RNS Morning Report: SBC Report on Abuse; Star of David at Pride March; Catholic News Bubbles

Southern Baptist Convention President J.D. Greear speaks to the denomination's executive committee on Feb. 18, 2019, in Nashville, Tenn. Just days after a newspaper investigation revealed hundreds of sexual abuse cases by Southern Baptist ministers and lay leaders over the past two decades, (AP Photo/Mark Humphrey)

Need to know: Monday, June 10, 2019

Failure to Protect Members

Southern Baptist report condemns 'epidemic' of abuse, looks at ways to assist victims

The 'Caring Well' report also summarizes a range of next steps to address the issue for years to come, including educating congregations about abuse, preparing them to help survivors, and fostering abuse prevention. More from Religion News Service

Pride Flag Exclusion

To DC Dykes, the Star of David is a nationalist symbol; to Jews it's a sign of faith

For queer Jews, the rainbow flag with the Star of David has nothing to do with Israel. They say it’s a Jewish symbol and an ancient one at that, predating the modern State of Israel by more than 1,500 years. More from Religion News Service

Potential Ideological Disconnect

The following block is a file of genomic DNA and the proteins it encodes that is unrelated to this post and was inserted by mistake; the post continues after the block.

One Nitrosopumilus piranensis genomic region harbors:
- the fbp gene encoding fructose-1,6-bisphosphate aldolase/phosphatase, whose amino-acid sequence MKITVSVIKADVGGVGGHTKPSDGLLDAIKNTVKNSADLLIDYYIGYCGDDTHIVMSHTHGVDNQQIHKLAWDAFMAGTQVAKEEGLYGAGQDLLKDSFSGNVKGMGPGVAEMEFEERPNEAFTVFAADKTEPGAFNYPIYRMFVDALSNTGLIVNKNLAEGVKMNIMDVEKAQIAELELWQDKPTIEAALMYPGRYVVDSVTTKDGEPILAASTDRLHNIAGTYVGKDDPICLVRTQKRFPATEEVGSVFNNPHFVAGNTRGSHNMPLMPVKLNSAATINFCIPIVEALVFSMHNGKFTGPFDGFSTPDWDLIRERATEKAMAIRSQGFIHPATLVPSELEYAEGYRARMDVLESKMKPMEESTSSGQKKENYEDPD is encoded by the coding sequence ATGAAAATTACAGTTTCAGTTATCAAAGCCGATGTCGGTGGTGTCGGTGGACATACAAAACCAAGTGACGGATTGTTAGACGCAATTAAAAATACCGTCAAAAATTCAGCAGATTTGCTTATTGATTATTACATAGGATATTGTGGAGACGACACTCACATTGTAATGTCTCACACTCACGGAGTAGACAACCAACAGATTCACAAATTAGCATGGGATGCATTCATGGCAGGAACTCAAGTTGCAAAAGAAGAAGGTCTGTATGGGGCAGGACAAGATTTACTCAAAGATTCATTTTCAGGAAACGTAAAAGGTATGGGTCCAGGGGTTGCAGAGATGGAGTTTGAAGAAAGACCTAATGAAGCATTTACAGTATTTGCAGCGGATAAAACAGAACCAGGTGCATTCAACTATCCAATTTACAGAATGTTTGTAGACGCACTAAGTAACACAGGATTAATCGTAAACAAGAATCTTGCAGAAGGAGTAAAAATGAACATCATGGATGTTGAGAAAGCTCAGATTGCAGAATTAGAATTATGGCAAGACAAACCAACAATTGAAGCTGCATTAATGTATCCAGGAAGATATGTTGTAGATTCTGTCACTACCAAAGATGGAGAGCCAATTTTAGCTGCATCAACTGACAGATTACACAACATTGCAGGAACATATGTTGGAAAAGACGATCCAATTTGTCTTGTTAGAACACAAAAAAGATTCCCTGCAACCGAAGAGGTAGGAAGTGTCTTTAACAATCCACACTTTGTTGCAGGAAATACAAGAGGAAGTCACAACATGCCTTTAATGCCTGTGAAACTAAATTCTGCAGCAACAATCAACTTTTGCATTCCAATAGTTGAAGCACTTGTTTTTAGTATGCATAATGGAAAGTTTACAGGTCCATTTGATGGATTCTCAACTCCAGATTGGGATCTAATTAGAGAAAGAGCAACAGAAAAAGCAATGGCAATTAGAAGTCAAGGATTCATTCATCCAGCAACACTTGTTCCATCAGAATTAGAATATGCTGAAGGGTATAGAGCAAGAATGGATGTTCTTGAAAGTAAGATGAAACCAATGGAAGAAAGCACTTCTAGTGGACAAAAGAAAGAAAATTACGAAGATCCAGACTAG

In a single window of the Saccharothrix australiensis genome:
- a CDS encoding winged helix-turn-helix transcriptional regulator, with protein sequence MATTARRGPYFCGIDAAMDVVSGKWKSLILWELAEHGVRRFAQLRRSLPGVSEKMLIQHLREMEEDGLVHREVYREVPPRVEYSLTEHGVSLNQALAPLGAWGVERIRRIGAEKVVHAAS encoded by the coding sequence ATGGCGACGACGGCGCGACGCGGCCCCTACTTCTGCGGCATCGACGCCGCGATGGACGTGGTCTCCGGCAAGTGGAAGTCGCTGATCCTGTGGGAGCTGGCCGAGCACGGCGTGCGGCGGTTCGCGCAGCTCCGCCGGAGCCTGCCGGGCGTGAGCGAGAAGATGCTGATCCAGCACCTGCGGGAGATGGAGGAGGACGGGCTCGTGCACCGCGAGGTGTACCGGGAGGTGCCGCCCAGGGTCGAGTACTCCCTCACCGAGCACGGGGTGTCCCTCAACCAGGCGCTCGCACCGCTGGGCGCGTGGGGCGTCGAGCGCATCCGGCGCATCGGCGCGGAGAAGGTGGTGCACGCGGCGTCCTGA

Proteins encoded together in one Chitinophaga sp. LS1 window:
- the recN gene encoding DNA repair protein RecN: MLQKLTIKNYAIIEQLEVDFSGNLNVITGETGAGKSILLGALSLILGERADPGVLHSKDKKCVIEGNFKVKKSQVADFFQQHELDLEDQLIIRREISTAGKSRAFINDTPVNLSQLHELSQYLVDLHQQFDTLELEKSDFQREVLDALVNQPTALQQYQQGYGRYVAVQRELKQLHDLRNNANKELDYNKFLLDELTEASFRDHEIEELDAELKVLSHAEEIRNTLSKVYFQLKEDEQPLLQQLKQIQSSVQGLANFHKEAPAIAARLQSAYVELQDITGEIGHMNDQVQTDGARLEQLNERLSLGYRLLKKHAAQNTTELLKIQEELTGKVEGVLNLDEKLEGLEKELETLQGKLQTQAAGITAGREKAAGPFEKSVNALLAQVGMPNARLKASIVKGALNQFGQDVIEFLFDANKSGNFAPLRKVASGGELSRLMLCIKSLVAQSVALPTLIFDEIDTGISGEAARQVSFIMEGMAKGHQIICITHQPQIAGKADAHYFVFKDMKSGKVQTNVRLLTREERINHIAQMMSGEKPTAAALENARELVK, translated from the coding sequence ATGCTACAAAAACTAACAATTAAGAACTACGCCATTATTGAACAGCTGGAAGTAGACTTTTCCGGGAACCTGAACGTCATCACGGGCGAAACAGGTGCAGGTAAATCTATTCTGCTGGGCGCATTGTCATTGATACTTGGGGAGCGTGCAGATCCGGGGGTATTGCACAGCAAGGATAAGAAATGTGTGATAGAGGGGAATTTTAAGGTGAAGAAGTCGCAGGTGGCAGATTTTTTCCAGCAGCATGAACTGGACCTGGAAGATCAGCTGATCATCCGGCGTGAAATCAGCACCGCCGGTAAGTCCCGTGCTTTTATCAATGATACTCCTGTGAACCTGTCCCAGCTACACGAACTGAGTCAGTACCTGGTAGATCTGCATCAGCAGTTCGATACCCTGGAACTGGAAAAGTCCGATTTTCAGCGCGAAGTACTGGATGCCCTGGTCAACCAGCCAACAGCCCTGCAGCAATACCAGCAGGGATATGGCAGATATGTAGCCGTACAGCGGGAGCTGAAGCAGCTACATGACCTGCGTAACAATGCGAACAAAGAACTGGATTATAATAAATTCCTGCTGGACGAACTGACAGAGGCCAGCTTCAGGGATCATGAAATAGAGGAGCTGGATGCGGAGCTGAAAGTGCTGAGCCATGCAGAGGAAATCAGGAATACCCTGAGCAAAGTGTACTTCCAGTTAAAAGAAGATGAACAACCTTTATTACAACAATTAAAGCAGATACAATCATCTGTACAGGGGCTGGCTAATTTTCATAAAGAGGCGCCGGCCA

Catholic bishops and laypeople may live in different news bubbles

Only 4% of bishops named MSNBC as their preferred news station, compared to 28% of Catholics overall who listed it as a source for information about government and politics. More from Religion News Service

Peaceful Coexistence Efforts

In northern Nigeria, Muslims and Christians take small steps toward reconciliation

Muslims and Christians in Nigeria have started small-scale attempts at reconciliation after years of ethnic and religious conflict. More from Religion News Service


In the wake of the Pittsburgh shooting, finding a new Jewish voice at Shavuot

Many of the things that those killed did helped others find their own Jewish voices. And that, in some ways, is what Shavuot is about, writes Beth Kissileff. More from Religion News Service

'Complementarianism' Debate

Southern Baptists are supposed to talk about sexual abuse. But right now they’re discussing whether one woman can preach.

Houston-based Bible teacher Beth Moore, one of the most widely recognized evangelical women in America, has highlighted the issue of sexual abuse from her stage for years. In the run-up to the meeting, Moore has become a focus of attention. More from The Washington Post🔒